________________ CM . . . . Volume XIII Number 10 . . . . January 4, 2007


Seeking Shelter.

Catherine Goodwin.
Vancouver, BC: Ronsdale Press, 2006.
211 pp., pbk., $9.95.
ISBN 1-55380-033-8.

Subject Headings:
Mothers - Death - Juvenile fiction.
Home - Juvenile fiction.
Teenagers and death - Juvenile fiction.

Grades 5-7 / Ages 10-12.

Review by Shannon Ozirny.

*** /4


I stormed down the street in fast-forward. Where was I going? Nowhere. I had nowhere left to go. Dad and I might have left. Mom might have died. But home was supposed to have kept going, always there, waiting across the street from the Creiffs, cradling my memories and saving them until I could step back into my life and reclaim them.

I should never have come back to Montreal. And I should never, never have gone home.


Catherine Goodwin's first contemporary novel for young adults deals with the complexities of moving away. Thirteen-year-old Marcie Chisholm must return to her former home of Montreal, and drag some skeletons out of her closet in the process. With her father busy on a work assignment, Marcie is awkwardly thrust into the home of her "former best friend" and back into the neighbourhood where her mother was tragically killed. By sheer happenstance, a homeless woman named Renee helps Marcie heal some old wounds and finally regain a sense of belonging. A surprise ending brings a mysterious twist to this realistic novel.

     Marcie, along with most of the children in the novel, all hover around the ages of 13 or 14.  Fortunately for the parents in Seeking Shelter, these young characters seem strangely unaffected by raging hormones or rebellious impulses. While Daniella Creiff, Marcie's former friend, is plagued by mild selfishness, the rest of the young teens are surprisingly well-behaved and well-spoken. School teachers may find these characters a welcome change from the gritty sort that sometimes populate young adult fare. Despite the fact that the characters are in their early teens, this book is well-suited to the middle grades. Female readers will especially relate to Goodwin's portrayal of the "former best friend." No doubt, Goodwin's experience as a teacher has provided plenty of valuable observation time since she perfectly captures the awkward dynamic between old friends. She describes the distance between Marcie and Daniella with complete accuracy and does not offer a contrived explanation for the falling out. Like most young readers will verify, young friendships often fall apart for no reason and can cause immense anxiety.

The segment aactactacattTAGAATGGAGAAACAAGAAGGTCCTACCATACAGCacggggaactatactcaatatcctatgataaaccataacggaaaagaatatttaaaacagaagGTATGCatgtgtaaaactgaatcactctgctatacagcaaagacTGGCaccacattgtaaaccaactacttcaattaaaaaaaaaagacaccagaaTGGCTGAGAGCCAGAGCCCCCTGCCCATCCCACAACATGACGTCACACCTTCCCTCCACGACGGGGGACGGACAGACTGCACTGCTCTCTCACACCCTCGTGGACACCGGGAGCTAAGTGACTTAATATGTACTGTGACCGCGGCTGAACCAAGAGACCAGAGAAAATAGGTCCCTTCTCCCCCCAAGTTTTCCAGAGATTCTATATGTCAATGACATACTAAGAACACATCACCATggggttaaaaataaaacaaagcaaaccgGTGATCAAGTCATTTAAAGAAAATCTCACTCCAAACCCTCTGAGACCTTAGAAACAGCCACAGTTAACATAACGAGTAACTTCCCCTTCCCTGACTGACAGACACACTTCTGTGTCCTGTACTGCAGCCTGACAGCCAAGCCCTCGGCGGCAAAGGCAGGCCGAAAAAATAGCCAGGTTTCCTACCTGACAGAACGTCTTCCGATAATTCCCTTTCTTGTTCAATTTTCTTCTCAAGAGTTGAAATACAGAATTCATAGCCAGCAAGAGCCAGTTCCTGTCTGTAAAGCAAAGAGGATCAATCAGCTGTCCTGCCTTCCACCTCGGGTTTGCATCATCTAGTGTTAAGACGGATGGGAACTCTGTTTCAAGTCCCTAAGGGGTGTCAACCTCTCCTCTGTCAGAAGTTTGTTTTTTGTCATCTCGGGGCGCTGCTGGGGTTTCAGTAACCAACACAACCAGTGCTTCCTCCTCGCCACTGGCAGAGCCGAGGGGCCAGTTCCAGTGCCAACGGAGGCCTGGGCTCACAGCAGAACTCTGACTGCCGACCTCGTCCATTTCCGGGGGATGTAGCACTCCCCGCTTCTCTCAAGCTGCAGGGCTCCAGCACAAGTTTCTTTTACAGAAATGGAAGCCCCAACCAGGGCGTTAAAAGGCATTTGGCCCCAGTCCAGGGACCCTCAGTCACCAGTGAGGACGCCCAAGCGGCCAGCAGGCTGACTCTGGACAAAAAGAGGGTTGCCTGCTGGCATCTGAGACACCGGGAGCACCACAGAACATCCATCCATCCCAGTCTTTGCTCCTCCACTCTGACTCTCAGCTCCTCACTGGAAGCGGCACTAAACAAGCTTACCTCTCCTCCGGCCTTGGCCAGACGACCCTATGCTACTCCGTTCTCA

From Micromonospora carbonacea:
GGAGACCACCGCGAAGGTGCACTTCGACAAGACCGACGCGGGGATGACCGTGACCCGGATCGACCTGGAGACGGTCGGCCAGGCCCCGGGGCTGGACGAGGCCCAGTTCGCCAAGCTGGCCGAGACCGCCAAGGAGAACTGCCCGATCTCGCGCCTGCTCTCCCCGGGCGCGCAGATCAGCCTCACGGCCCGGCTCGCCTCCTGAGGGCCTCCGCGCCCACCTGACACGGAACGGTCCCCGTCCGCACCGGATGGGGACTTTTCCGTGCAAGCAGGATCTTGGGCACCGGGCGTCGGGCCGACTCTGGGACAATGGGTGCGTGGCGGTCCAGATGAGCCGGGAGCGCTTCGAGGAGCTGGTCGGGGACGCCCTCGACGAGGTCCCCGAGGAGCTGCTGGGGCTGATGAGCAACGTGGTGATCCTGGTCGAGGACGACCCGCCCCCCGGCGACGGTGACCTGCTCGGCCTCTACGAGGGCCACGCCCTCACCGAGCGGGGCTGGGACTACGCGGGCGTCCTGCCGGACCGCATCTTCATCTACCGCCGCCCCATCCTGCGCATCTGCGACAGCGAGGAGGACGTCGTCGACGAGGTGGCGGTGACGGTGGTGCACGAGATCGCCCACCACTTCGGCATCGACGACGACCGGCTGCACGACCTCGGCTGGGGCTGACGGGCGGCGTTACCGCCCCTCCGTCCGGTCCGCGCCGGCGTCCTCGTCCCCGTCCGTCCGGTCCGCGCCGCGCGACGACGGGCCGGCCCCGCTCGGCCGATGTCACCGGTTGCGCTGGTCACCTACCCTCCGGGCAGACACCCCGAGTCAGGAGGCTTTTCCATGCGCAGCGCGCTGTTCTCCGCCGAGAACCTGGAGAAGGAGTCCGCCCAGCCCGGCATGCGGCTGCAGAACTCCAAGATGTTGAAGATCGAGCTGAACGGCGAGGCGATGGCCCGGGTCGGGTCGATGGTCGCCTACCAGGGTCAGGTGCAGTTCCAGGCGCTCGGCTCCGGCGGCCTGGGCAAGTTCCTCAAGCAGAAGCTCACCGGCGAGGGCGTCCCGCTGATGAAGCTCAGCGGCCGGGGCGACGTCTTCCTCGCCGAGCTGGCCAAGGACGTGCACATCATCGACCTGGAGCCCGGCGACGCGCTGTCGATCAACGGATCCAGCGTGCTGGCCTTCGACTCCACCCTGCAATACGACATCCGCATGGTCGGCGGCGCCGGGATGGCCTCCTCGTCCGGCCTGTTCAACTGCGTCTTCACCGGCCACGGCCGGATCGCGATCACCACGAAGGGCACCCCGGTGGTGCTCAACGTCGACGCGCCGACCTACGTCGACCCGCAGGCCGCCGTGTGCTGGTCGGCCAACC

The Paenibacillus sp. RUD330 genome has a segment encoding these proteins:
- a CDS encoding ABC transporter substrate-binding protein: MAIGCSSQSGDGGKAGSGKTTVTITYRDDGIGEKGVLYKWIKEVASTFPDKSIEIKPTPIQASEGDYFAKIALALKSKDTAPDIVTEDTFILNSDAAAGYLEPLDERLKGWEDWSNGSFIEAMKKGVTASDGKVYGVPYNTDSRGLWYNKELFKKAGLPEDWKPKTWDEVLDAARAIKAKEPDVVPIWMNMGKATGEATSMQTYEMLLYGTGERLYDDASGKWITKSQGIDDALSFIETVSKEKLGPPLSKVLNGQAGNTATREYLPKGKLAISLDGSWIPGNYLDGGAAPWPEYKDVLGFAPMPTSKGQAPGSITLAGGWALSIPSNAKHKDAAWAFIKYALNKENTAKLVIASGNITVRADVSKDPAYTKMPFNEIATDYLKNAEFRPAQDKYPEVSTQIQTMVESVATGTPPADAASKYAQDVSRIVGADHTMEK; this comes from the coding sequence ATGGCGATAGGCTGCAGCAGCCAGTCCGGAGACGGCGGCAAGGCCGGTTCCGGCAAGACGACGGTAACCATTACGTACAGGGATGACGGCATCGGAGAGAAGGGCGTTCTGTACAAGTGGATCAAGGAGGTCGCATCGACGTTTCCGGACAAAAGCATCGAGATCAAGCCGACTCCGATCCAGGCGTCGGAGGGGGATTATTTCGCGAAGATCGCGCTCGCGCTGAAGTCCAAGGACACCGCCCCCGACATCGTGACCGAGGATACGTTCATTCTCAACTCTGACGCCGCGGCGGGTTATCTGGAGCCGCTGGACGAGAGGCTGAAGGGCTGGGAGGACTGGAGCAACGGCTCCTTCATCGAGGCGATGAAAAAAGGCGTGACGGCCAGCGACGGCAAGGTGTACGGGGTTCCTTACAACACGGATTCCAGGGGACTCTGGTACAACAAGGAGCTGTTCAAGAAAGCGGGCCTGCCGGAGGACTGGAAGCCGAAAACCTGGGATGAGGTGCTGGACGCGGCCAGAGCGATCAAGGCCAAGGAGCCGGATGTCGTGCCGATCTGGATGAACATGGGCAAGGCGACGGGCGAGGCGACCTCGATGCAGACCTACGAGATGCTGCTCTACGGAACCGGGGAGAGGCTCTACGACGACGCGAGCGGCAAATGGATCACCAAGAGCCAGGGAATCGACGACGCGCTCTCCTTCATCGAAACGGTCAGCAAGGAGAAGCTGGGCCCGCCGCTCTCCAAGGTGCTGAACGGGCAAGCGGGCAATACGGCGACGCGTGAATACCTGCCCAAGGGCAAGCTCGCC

While many of the situations in Seeking Shelter are not particularly original, Goodwin brings a sense of freshness to her work. The death of a parent is a common motif in children's literature, and Goodwin deals with the situation with a healthy balance of sentimentality and realism. When Marcie feels emotional about her mother's death, she is comforted by Daniella's mother, Mrs. Creiff. On the other hand, Mr. Creiff is a realistically boorish fellow who favours his business reputation over helping Montreal's less fortunate population.

     However, Goodwin's biggest success is her portrayal of Renee, a drunken homeless woman Marcie meets in a neighbourhood bus shelter. Goodwin does not sugarcoat her description of the unfortunate woman; she portrays Renee’s encounters with police and her wandering through the mall food court in search of scraps, reeking of alcohol and dirt. Children in large urban settings will be able to identify with much of Marcie's inexplicable curiosity and attraction to Renee:

I straightened in the back seat of the car and looked outside.

In the darkness I could just make out the form of a woman slumped over.

"Don't stare Daniella," Mrs. Creiff said, her fingers tightening on the wheel.

"Why is she here all the time?" Daniella asked and shifted sideways in her seat. I turned my head, straining to see out the rear window. Something about the woman made me feel homesick. But for what? Toronto? Montreal? Mom? Dad?

     The only perplexing element of the novel is its cover illustration. Marcie is pictured hugging her violin case, eyes downcast and pensive. In truth, most of Marcie's free time is spent with her swim team, and the violin only makes three, very brief appearances. Unfortunately, this cover may turn off male readers who would rather not read about a girl and her violin. Since Catherine Goodwin's novel deals with universally appealing themes like loss, making friends, and homelessness, a different cover would do the novel justice and possibly extend its readership. This is a truly excellent text for novel study in the middle grades and particularly valuable for teachers looking for a realistic portrayal of homelessness.

     Seeking Shelter has been selected as a  Recommended Resource Listing by the Calgary Board of Education.


Shannon Ozirny is a student in the Master of Arts in Children's Literature program at the University of British Columbia in Vancouver, BC.


To comment on this title or this review, send mail to cm@umanitoba.ca.

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